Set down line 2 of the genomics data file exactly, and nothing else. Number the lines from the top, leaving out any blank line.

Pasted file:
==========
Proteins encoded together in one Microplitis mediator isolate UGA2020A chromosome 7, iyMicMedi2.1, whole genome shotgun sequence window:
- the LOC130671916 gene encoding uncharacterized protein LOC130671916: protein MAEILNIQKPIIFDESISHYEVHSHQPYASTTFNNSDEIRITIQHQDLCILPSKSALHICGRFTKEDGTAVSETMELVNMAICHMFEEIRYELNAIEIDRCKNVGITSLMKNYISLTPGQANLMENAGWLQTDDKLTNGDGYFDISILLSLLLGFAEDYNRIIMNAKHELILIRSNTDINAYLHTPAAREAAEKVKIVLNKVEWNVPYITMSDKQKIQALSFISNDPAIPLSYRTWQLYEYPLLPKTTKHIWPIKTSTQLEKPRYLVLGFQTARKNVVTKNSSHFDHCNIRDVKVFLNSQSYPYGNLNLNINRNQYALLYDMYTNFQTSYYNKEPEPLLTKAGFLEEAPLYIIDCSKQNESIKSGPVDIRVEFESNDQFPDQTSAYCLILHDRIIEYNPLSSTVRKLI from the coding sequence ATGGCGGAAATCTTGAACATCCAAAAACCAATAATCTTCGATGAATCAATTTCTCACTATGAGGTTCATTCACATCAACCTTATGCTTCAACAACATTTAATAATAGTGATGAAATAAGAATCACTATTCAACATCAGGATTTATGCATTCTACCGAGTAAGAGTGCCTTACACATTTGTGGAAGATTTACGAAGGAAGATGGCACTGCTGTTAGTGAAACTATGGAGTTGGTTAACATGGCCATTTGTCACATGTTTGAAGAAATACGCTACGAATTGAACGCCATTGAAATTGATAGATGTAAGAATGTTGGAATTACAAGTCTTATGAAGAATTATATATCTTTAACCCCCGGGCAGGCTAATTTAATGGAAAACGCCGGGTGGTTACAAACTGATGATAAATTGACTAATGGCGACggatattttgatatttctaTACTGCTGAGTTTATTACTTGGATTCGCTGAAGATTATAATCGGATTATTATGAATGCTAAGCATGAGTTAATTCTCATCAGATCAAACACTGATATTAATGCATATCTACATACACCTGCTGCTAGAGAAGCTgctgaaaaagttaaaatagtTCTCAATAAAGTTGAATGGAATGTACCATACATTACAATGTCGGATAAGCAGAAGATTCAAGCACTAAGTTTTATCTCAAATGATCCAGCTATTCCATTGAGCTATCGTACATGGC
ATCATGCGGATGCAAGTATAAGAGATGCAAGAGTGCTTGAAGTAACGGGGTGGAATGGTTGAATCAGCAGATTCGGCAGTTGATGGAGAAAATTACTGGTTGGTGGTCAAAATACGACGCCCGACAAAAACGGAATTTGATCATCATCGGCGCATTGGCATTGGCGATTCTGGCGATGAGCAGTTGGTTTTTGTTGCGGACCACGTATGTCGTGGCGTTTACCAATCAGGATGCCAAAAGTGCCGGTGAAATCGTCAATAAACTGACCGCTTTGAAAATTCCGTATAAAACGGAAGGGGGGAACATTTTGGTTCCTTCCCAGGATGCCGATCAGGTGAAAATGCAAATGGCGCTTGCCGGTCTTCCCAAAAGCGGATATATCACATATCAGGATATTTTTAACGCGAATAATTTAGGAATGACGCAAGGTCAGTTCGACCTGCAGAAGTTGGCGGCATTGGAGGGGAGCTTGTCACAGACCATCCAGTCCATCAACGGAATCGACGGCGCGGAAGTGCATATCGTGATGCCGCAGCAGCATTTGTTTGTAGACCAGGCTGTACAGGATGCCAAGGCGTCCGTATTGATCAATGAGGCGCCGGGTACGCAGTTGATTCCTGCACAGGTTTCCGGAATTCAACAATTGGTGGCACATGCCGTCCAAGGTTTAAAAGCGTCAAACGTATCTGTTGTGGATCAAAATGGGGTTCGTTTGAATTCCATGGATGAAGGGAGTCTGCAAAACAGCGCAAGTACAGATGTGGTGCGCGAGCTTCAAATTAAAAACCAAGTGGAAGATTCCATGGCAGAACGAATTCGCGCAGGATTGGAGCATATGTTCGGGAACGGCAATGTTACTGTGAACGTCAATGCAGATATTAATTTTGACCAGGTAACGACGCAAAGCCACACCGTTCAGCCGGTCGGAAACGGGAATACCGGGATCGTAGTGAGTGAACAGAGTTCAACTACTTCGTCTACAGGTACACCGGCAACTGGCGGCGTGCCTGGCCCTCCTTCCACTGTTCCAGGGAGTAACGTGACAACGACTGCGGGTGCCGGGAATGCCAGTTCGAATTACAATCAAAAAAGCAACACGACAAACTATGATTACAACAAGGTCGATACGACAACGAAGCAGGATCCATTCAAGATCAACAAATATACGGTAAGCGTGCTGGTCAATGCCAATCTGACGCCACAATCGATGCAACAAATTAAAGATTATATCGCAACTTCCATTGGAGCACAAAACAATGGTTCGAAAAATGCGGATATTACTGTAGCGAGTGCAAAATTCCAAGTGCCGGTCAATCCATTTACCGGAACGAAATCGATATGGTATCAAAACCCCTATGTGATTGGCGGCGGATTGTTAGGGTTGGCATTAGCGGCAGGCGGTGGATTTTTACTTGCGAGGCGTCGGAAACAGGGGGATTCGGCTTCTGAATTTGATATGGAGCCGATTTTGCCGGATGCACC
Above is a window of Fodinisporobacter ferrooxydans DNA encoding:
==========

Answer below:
- the LOC130671916 gene encoding uncharacterized protein LOC130671916: protein MAEILNIQKPIIFDESISHYEVHSHQPYASTTFNNSDEIRITIQHQDLCILPSKSALHICGRFTKEDGTAVSETMELVNMAICHMFEEIRYELNAIEIDRCKNVGITSLMKNYISLTPGQANLMENAGWLQTDDKLTNGDGYFDISILLSLLLGFAEDYNRIIMNAKHELILIRSNTDINAYLHTPAAREAAEKVKIVLNKVEWNVPYITMSDKQKIQALSFISNDPAIPLSYRTWQLYEYPLLPKTTKHIWPIKTSTQLEKPRYLVLGFQTARKNVVTKNSSHFDHCNIRDVKVFLNSQSYPYGNLNLNINRNQYALLYDMYTNFQTSYYNKEPEPLLTKAGFLEEAPLYIIDCSKQNESIKSGPVDIRVEFESNDQFPDQTSAYCLILHDRIIEYNPLSSTVRKLI from the coding sequence ATGGCGGAAATCTTGAACATCCAAAAACCAATAATCTTCGATGAATCAATTTCTCACTATGAGGTTCATTCACATCAACCTTATGCTTCAACAACATTTAATAATAGTGATGAAATAAGAATCACTATTCAACATCAGGATTTATGCATTCTACCGAGTAAGAGTGCCTTACACATTTGTGGAAGATTTACGAAGGAAGATGGCACTGCTGTTAGTGAAACTATGGAGTTGGTTAACATGGCCATTTGTCACATGTTTGAAGAAATACGCTACGAATTGAACGCCATTGAAATTGATAGATGTAAGAATGTTGGAATTACAAGTCTTATGAAGAATTATATATCTTTAACCCCCGGGCAGGCTAATTTAATGGAAAACGCCGGGTGGTTACAAACTGATGATAAATTGACTAATGGCGACggatattttgatatttctaTACTGCTGAGTTTATTACTTGGATTCGCTGAAGATTATAATCGGATTATTATGAATGCTAAGCATGAGTTAATTCTCATCAGATCAAACACTGATATTAATGCATATCTACATACACCTGCTGCTAGAGAAGCTgctgaaaaagttaaaatagtTCTCAATAAAGTTGAATGGAATGTACCATACATTACAATGTCGGATAAGCAGAAGATTCAAGCACTAAGTTTTATCTCAAATGATCCAGCTATTCCATTGAGCTATCGTACATGGC